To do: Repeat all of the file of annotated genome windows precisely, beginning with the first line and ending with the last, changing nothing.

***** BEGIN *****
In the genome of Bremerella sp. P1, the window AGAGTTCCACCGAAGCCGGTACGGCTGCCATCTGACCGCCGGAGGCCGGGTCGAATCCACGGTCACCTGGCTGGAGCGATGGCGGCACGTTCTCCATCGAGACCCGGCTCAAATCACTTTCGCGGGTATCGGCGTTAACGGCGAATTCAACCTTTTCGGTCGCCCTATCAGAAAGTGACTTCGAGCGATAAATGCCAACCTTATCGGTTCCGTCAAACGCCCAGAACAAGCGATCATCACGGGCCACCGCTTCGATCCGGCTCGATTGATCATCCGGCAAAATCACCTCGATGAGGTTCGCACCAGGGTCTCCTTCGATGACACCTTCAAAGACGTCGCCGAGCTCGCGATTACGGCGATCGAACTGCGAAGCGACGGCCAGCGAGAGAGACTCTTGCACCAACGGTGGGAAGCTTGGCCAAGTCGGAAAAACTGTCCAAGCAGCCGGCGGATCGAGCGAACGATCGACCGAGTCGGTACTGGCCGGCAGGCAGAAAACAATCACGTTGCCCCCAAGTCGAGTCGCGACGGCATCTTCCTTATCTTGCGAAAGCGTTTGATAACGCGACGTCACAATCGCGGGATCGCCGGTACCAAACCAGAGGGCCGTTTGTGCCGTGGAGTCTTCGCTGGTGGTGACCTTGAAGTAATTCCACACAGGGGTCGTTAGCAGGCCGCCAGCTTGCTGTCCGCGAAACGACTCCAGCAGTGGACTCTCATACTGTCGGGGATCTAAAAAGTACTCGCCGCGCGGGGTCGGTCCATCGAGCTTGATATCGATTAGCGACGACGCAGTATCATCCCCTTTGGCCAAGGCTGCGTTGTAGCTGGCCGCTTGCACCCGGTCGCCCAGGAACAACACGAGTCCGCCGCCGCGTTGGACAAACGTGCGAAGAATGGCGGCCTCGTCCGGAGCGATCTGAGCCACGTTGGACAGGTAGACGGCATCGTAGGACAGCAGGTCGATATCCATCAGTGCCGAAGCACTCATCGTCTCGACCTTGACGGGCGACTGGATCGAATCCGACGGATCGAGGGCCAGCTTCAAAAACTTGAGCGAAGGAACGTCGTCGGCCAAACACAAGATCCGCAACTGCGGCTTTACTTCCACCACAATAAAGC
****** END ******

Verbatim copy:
In the genome of Bremerella sp. P1, the window AGAGTTCCACCGAAGCCGGTACGGCTGCCATCTGACCGCCGGAGGCCGGGTCGAATCCACGGTCACCTGGCTGGAGCGATGGCGGCACGTTCTCCATCGAGACCCGGCTCAAATCACTTTCGCGGGTATCGGCGTTAACGGCGAATTCAACCTTTTCGGTCGCCCTATCAGAAAGTGACTTCGAGCGATAAATGCCAACCTTATCGGTTCCGTCAAACGCCCAGAACAAGCGATCATCACGGGCCACCGCTTCGATCCGGCTCGATTGATCATCCGGCAAAATCACCTCGATGAGGTTCGCACCAGGGTCTCCTTCGATGACACCTTCAAAGACGTCGCCGAGCTCGCGATTACGGCGATCGAACTGCGAAGCGACGGCCAGCGAGAGAGACTCTTGCACCAACGGTGGGAAGCTTGGCCAAGTCGGAAAAACTGTCCAAGCAGCCGGCGGATCGAGCGAACGATCGACCGAGTCGGTACTGGCCGGCAGGCAGAAAACAATCACGTTGCCCCCAAGTCGAGTCGCGACGGCATCTTCCTTATCTTGCGAAAGCGTTTGATAACGCGACGTCACAATCGCGGGATCGCCGGTACCAAACCAGAGGGCCGTTTGTGCCGTGGAGTCTTCGCTGGTGGTGACCTTGAAGTAATTCCACACAGGGGTCGTTAGCAGGCCGCCAGCTTGCTGTCCGCGAAACGACTCCAGCAGTGGACTCTCATACTGTCGGGGATCTAAAAAGTACTCGCCGCGCGGGGTCGGTCCATCGAGCTTGATATCGATTAGCGACGACGCAGTATCATCCCCTTTGGCCAAGGCTGCGTTGTAGCTGGCCGCTTGCACCCGGTCGCCCAGGAACAACACGAGTCCGCCGCCGCGTTGGACAAACGTGCGAAGAATGGCGGCCTCGTCCGGAGCGATCTGAGCCACGTTGGACAGGTAGACGGCATCGTAGGACAGCAGGTCGATATCCATCAGTGCCGAAGCACTCATCGTCTCGACCTTGACGGGCGACTGGATCGAATCCGACGGATCGAGGGCCAGCTTCAAAAACTTGAGCGAAGGAACGTCGTCGGCCAAACACAAGATCCGCAACTGCGGCTTTACTTCCACCACAATAAAGC